MW: There was a good deal of correspondence between Dan Zeller and myself that emanated from his interest in the “Doughnut Theory of the Universe,” which in the context of this situational process had relationships to the psychoanalytic notion of the absence of negatives in the unconscious. From there, it led to a flowering of images and icons that reflected and mirrored how these ideas became manifest in our month together. His elaboration of this theory was followed by reference to the double helix of our genetic code, itself a fractal spiral that was, at once, another doughnut, but also a metaphor for my process as the result of the two of our unconsciousnesses bound together (often symbolized as a spiral) for the purpose of this work.
JC: Though I imagine it highly individual and specific as in a therapy session, how in general did you go about instigating your conversations with each artist? Is it an image, thought, or inspirational passage from you or them? Or was there such a familiarity already there that it was more like an ongoing liaison? And did your work take any new directions in terms of your topics of interests through these discussions?
MW: If anything, I am inclined to view my familiarity with my subject as a complicating variable that I treat more like clinical grist for the mill. I approach each month with the aspiration of documenting in a peculiar form of portraiture the state of mind of my subject in that particular frame of time with my listening instrument as a means of visualizing the experience. Upon inviting a subject to participate in this process, I request that they agree to correspond with me daily, and that they assent to sending me a message of their choosing about something they find of interest to them on that given day.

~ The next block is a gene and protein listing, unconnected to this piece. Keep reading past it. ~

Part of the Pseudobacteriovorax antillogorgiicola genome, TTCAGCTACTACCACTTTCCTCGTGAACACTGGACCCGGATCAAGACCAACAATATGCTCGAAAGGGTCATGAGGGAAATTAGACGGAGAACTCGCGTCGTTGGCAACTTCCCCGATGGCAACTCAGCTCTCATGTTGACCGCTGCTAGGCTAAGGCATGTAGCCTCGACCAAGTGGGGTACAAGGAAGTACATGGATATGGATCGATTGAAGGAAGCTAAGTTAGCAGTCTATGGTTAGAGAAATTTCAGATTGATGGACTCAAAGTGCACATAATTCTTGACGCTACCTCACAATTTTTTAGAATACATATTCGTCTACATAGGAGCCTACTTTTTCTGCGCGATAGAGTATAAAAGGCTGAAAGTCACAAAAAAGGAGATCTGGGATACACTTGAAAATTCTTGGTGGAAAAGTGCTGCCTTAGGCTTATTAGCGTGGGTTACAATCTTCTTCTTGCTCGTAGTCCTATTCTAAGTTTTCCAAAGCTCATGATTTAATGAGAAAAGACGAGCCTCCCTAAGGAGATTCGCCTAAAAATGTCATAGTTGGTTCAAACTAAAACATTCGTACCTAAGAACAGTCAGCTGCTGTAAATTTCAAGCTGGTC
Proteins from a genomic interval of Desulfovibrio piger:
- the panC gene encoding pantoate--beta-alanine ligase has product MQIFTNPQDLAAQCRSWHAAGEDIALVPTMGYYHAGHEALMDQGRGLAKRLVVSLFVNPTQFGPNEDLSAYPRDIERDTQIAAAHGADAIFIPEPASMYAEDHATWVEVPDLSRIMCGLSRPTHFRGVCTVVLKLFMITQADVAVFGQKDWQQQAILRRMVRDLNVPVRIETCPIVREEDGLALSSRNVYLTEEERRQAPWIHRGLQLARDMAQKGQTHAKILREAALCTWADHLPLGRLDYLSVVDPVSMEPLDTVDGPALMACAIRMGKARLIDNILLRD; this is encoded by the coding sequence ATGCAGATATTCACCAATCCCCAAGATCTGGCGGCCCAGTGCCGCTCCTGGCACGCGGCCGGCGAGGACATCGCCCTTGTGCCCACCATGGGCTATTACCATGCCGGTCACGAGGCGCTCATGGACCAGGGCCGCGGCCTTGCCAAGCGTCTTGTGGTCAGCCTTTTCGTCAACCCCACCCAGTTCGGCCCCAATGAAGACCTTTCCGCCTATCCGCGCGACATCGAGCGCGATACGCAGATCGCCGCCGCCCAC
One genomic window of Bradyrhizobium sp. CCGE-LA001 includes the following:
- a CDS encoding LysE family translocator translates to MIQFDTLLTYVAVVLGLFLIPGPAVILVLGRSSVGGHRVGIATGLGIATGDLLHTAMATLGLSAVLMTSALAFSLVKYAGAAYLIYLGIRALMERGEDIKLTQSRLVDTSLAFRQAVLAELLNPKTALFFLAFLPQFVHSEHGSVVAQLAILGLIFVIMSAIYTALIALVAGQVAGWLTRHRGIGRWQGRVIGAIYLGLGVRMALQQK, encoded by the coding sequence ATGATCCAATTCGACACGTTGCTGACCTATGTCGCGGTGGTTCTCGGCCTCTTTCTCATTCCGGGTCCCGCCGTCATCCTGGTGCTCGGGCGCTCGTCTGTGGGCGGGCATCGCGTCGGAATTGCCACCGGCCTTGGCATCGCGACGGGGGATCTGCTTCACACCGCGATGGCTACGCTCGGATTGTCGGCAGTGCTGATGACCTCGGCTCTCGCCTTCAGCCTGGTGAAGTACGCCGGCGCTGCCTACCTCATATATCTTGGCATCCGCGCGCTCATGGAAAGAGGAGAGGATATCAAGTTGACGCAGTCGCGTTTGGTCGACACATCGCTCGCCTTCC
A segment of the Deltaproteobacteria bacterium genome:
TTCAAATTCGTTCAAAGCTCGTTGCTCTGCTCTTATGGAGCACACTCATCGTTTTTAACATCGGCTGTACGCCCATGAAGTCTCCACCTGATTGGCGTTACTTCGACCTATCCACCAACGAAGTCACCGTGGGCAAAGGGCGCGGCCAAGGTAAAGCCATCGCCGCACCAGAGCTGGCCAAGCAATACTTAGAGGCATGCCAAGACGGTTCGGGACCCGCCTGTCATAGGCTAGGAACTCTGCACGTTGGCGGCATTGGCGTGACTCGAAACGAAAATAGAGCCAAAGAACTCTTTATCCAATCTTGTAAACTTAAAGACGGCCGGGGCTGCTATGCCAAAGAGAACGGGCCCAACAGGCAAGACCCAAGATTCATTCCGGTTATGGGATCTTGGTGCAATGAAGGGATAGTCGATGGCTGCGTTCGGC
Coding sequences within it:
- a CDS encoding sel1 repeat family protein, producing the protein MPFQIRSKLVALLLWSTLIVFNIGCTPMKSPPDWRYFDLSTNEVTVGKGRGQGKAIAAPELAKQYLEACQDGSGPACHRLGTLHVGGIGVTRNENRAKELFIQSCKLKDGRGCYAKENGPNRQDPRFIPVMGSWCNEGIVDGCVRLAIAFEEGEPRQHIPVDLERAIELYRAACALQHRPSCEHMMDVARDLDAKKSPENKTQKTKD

One of my conscious intentions in beginning to invite the participation of others into my work process, after doing it on my own in a form of self-analysis for a decade, was to allow my work to travel in new directions. I see my work as undergoing a steady evolutionary progression that has a sort of life of its own. The parameters and conditions of my work process facilitate this sort of steady and incremental growth.
JC: Could we address some of your recurring visual motifs, the critters and the split portraiture?
MW: While I make use of an array of motifs and symbols, many of which are pleasingly recurrent (in that this speaks at once to their iconic specificity and to their potential for broader implications at the same time), their deployment is also the result of an interplay between free association and a grounding in the richness of recognizable images. The hybrid portraits are a sort of visual portmanteau that are indicative of points of transference and/or countertransference in the correspondence. Late last night I did a drawing based upon the Venus of Willendorf, another motif that I have drawn upon in the past. This mysterious ancient figure is believed to represent a maternal deity. I enjoy the fact that its meaning is one that we ascribe to it as I appropriate it and ascribe elements of my subjects messages to this larger concept, rich in psychoanalytic implications. It is like love, the mystery of the notion of mother that is fascinating. Microscopic critters, such as tardigrades, can refer to endurance both in reality and fantasy. The art historical concept of the memento mori figures are also unsurprisingly prominent in my work. In this time-based situational process, the pressure of an impending conclusion to each and every monthly cycle inevitably stirs up related concerns about death and loss.
JC: Let’s touch upon the psychopathologies of our present moment. If we can make a distinction, as Zizek does, that hysteria is fearing the loss of the master and paranoia is fearing the overpresence of the master, do you think that a noble aim of the psychoanalytic process is to make conscious these contradictions, to aid us in living with contradiction to some extent, but not to reconcile contradiction?